H.P.B. seems pretty definite about the importance of the teaching (in the Conclusion) relating to the times of coming of the Races and Sub-Races [see sidebar]. She put it more plainly than usual that there is really no such thing as a future “coming” of races. “There is neither Coming nor Passing, but eternal Becoming,” she says. The Fourth Root Race is still alive. So are the Third and Second and First—that is, their manifestations on our present plane of substance are present. I know what she means, I think, but it is beyond me to get it down in words. So likewise the Sixth Sub-Race is here, and the Sixth Root Race, and the Seventh, and even people of the coming Rounds. After all that’s understandable.

Disciples and Brothers and Adepts can’t be people of the every day Fifth Sub-Race, for the race is a state of evolution.

But she leaves no question but that, as far as humanity at large goes, we are hundreds of years (in time and space) from even the Sixth Sub-Race. I thought H.P.B. showed a peculiar anxiety in her insistence on this point. She hinted at “dangers and delusions” coming through ideas that the New Race had dawned definitely on the World. According to her the duration of a Sub-Race for humanity at large coincides with that of the Sidereal Year (the circle of the earth’s axis—about 25,000 years). That puts the new race a long way off.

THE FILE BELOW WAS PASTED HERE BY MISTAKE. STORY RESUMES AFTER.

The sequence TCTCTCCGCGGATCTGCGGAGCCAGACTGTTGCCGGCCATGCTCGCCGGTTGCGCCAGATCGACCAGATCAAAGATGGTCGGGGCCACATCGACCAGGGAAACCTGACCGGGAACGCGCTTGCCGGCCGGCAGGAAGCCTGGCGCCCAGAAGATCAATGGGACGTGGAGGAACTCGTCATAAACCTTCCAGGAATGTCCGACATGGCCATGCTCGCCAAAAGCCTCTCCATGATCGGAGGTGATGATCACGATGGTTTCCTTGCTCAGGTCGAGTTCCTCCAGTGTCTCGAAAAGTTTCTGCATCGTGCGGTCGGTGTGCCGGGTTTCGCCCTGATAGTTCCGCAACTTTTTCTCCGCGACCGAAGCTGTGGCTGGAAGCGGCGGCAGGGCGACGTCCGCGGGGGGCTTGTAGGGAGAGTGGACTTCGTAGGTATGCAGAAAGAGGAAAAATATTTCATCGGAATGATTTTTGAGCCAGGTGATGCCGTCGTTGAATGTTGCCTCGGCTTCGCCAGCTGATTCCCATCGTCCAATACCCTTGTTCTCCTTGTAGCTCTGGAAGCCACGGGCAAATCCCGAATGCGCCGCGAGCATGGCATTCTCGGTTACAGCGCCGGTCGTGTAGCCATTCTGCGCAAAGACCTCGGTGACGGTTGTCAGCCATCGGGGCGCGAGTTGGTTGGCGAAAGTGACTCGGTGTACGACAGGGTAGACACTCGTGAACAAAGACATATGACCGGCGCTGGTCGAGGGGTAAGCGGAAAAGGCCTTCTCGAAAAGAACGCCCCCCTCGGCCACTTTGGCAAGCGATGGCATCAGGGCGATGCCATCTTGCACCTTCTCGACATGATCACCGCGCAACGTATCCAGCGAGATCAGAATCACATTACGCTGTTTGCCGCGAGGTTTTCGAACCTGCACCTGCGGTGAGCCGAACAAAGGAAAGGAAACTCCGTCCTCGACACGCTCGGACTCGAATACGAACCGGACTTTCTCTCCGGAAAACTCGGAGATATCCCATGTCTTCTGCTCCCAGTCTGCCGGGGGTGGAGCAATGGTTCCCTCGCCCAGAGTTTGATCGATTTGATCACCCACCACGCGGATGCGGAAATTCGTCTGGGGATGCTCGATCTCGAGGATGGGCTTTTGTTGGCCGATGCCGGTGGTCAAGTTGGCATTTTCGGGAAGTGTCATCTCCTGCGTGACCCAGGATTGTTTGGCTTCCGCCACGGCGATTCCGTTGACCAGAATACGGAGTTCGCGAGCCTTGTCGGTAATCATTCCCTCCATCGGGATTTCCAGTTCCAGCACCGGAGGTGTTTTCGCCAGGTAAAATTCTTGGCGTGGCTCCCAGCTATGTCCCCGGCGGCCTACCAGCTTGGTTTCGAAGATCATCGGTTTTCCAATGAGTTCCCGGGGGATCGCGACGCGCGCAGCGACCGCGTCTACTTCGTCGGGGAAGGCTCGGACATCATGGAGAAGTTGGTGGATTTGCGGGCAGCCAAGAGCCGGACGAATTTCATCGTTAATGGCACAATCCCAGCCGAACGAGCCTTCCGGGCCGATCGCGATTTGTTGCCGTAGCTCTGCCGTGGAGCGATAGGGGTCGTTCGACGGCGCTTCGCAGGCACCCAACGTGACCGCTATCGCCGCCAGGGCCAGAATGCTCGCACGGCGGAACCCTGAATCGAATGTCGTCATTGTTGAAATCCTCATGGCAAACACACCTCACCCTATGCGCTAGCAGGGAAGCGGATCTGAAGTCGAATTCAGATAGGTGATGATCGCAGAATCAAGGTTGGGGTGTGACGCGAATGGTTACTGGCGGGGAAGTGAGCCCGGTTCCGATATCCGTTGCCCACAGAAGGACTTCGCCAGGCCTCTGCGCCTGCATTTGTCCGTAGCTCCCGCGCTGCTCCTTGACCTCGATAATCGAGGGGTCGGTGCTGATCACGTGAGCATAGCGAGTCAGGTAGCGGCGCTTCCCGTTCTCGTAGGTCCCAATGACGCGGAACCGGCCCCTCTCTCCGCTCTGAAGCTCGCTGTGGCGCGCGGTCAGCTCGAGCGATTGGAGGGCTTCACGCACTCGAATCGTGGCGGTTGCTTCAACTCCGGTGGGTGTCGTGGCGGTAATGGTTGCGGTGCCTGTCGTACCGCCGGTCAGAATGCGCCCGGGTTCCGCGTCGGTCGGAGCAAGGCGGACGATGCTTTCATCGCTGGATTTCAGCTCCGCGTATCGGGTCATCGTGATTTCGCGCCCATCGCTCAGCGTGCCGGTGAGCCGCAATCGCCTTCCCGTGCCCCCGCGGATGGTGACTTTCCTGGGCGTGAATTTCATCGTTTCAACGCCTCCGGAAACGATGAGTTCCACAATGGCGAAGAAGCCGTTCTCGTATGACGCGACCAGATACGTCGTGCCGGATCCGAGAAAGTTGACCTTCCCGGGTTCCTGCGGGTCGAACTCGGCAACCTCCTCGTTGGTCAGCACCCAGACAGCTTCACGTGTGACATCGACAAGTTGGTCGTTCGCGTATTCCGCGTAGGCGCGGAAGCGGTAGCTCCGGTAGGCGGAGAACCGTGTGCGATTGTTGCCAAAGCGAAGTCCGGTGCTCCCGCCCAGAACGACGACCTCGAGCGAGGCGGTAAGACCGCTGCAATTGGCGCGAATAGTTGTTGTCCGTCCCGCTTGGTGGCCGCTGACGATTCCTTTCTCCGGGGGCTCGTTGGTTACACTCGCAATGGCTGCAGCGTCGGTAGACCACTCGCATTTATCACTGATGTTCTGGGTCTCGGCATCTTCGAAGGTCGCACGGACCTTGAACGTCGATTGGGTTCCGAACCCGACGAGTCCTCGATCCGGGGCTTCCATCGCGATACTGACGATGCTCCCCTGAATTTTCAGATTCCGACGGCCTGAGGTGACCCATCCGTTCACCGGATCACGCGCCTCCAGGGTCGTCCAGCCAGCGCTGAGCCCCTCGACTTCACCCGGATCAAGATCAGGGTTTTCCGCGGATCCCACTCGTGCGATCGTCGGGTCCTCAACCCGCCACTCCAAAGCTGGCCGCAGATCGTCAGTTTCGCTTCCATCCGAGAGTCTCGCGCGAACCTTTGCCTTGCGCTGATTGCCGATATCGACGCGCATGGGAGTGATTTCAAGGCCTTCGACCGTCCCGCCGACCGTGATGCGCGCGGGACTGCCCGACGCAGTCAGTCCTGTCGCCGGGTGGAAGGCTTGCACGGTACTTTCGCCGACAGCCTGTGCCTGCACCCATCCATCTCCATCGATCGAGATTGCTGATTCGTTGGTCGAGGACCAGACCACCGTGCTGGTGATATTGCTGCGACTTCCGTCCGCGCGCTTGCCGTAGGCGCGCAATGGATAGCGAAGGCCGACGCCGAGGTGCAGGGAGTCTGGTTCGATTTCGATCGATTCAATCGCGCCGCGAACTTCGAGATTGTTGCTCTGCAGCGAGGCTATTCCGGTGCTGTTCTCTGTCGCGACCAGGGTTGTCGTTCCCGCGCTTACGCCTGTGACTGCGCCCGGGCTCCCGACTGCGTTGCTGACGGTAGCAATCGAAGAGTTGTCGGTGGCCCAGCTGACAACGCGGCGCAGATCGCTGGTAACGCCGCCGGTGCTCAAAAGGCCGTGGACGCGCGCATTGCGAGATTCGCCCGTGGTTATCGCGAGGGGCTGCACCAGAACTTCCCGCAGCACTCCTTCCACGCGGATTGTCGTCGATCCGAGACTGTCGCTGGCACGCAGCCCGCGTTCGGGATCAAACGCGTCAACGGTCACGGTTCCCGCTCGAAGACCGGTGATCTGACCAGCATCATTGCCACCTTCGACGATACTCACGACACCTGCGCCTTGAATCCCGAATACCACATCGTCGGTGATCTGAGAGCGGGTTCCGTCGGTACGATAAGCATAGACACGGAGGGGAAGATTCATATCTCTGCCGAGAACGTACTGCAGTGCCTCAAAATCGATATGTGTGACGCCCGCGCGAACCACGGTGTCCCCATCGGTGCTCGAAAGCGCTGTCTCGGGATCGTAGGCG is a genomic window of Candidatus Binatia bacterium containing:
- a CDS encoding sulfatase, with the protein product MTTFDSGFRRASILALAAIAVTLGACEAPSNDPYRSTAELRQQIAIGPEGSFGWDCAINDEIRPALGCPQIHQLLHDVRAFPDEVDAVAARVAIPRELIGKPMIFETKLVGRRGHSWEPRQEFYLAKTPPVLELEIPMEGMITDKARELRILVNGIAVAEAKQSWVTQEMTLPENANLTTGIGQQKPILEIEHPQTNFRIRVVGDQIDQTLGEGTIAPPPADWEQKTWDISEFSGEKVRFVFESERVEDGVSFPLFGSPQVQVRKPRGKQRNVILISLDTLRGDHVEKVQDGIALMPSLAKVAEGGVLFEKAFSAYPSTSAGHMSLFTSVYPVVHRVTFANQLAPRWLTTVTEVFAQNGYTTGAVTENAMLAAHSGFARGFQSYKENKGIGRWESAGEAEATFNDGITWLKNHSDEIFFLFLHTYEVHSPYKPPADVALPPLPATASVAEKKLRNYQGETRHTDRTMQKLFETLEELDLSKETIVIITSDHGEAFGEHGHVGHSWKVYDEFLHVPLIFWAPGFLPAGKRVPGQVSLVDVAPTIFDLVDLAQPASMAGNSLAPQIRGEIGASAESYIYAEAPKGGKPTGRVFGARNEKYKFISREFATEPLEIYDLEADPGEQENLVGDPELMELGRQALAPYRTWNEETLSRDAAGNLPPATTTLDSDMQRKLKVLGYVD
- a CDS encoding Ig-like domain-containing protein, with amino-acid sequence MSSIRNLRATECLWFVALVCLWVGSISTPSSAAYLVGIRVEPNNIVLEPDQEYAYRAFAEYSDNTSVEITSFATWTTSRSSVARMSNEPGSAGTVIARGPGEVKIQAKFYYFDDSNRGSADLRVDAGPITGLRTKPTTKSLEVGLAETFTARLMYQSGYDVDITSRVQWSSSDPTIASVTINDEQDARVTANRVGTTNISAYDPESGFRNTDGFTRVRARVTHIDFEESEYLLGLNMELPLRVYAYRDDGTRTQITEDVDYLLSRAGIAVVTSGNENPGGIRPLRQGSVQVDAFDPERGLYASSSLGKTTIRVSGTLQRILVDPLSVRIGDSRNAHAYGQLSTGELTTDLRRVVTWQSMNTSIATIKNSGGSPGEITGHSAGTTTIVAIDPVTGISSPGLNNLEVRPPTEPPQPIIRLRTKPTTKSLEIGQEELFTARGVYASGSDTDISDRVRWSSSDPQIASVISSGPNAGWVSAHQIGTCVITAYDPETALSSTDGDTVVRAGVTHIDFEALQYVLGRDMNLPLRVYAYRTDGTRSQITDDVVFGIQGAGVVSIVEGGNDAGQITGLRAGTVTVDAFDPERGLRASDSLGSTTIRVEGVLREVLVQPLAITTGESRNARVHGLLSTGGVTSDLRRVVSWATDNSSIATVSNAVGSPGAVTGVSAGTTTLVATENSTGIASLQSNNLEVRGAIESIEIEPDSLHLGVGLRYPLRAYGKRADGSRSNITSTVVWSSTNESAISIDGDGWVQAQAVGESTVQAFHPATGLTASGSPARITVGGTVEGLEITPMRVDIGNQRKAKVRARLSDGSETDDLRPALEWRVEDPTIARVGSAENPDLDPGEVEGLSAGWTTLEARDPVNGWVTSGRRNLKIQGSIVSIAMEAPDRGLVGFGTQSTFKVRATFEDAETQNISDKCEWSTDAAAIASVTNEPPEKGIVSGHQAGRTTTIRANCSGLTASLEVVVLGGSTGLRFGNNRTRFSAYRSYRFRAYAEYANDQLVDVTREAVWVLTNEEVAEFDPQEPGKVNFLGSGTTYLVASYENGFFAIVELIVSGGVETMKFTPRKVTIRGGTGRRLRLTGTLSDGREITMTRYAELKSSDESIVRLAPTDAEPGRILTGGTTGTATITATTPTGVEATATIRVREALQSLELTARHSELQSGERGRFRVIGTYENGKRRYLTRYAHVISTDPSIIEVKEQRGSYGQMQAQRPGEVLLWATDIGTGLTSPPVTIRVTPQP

We have had a remarkable session on the study of the S.D. during the past three weeks. I must sort out my notes and get the results safely down before I lose them.

She talked a good deal more about the “Fundamental Principle.” She says: If one imagines that one is going to get a satisfactory picture of the constitution of the Universe from the S.D. one will get only confusion from its study. It is not meant to give any such final verdict on existence, but to Lead Towards the Truth. She repeated this latter expression many times.

It is worse than useless going to those whom we imagine to be advanced students (she said) and asking them to give us an “interpretation” of the S.D. They cannot do it. If they try, all they give are cut and dried exoteric renderings which do not remotely resemble the Truth. To accept such interpretation means anchoring ourselves to fixed ideas, whereas Truth lies beyond any ideas we can formulate or express. Exoteric interpretations are all very well, and she does not condemn them so long as they are taken as pointers for beginners, and are not accepted by them as anything more. Many persons who are in, or who will in the future be in the T.S. are of course potentially incapable of any advance beyond the range of a common exoteric conception. But there are, and will be others, and for them she sets out the following and true way of approach to the S.D.